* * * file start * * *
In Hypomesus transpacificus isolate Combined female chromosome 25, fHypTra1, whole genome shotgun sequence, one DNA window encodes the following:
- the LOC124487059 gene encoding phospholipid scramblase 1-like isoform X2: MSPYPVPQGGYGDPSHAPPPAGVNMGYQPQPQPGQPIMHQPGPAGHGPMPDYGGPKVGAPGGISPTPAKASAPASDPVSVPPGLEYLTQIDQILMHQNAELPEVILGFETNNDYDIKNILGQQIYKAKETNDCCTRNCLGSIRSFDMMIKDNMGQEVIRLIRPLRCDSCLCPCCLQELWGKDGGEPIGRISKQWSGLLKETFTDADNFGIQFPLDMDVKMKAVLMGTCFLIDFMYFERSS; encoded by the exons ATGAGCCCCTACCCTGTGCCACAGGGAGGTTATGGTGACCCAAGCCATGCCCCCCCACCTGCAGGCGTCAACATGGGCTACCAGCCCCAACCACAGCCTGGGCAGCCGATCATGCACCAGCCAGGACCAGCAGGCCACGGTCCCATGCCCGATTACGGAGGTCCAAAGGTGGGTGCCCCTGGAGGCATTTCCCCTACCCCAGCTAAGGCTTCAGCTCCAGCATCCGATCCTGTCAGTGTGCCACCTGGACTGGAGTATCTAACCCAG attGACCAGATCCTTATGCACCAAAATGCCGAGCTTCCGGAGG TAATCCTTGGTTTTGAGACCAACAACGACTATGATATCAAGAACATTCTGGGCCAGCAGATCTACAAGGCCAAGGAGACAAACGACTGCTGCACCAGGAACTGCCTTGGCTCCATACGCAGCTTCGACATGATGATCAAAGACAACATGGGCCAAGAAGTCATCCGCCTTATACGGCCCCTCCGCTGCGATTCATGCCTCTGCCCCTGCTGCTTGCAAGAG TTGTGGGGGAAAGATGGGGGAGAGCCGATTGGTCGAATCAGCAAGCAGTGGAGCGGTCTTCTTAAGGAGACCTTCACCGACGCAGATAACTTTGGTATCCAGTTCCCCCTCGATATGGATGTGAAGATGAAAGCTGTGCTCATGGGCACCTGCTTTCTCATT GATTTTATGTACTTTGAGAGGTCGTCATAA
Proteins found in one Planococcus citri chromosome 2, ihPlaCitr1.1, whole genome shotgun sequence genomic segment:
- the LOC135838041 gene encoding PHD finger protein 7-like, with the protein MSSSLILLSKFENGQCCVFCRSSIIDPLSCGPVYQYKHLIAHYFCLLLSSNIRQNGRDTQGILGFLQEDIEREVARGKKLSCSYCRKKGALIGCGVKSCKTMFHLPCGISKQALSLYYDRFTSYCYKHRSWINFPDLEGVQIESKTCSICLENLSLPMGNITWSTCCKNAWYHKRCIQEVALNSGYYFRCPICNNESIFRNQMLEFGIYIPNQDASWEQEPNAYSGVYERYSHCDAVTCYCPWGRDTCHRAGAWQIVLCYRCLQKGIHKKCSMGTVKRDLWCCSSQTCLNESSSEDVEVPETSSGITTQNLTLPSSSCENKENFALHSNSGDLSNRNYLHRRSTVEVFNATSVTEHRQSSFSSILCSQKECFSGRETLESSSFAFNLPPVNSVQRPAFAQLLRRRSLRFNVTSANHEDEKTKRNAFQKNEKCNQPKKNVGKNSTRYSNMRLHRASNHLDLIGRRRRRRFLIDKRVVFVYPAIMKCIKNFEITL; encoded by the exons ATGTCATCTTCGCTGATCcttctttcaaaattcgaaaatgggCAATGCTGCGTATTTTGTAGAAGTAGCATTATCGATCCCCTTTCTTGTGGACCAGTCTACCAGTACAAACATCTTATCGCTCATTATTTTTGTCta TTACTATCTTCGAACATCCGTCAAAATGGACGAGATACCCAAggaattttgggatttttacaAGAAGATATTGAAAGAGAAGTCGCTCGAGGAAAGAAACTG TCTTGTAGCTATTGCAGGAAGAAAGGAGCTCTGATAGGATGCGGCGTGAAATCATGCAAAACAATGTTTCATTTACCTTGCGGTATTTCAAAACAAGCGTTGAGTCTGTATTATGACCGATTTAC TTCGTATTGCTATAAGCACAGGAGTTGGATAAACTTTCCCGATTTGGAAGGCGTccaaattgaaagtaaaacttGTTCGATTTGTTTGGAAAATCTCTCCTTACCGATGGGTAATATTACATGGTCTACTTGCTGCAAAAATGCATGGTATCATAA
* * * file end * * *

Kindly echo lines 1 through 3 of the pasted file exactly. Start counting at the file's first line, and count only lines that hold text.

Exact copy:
In Hypomesus transpacificus isolate Combined female chromosome 25, fHypTra1, whole genome shotgun sequence, one DNA window encodes the following:
- the LOC124487059 gene encoding phospholipid scramblase 1-like isoform X2: MSPYPVPQGGYGDPSHAPPPAGVNMGYQPQPQPGQPIMHQPGPAGHGPMPDYGGPKVGAPGGISPTPAKASAPASDPVSVPPGLEYLTQIDQILMHQNAELPEVILGFETNNDYDIKNILGQQIYKAKETNDCCTRNCLGSIRSFDMMIKDNMGQEVIRLIRPLRCDSCLCPCCLQELWGKDGGEPIGRISKQWSGLLKETFTDADNFGIQFPLDMDVKMKAVLMGTCFLIDFMYFERSS; encoded by the exons ATGAGCCCCTACCCTGTGCCACAGGGAGGTTATGGTGACCCAAGCCATGCCCCCCCACCTGCAGGCGTCAACATGGGCTACCAGCCCCAACCACAGCCTGGGCAGCCGATCATGCACCAGCCAGGACCAGCAGGCCACGGTCCCATGCCCGATTACGGAGGTCCAAAGGTGGGTGCCCCTGGAGGCATTTCCCCTACCCCAGCTAAGGCTTCAGCTCCAGCATCCGATCCTGTCAGTGTGCCACCTGGACTGGAGTATCTAACCCAG attGACCAGATCCTTATGCACCAAAATGCCGAGCTTCCGGAGG TAATCCTTGGTTTTGAGACCAACAACGACTATGATATCAAGAACATTCTGGGCCAGCAGATCTACAAGGCCAAGGAGACAAACGACTGCTGCACCAGGAACTGCCTTGGCTCCATACGCAGCTTCGACATGATGATCAAAGACAACATGGGCCAAGAAGTCATCCGCCTTATACGGCCCCTCCGCTGCGATTCATGCCTCTGCCCCTGCTGCTTGCAAGAG TTGTGGGGGAAAGATGGGGGAGAGCCGATTGGTCGAATCAGCAAGCAGTGGAGCGGTCTTCTTAAGGAGACCTTCACCGACGCAGATAACTTTGGTATCCAGTTCCCCCTCGATATGGATGTGAAGATGAAAGCTGTGCTCATGGGCACCTGCTTTCTCATT GATTTTATGTACTTTGAGAGGTCGTCATAA
Proteins found in one Planococcus citri chromosome 2, ihPlaCitr1.1, whole genome shotgun sequence genomic segment: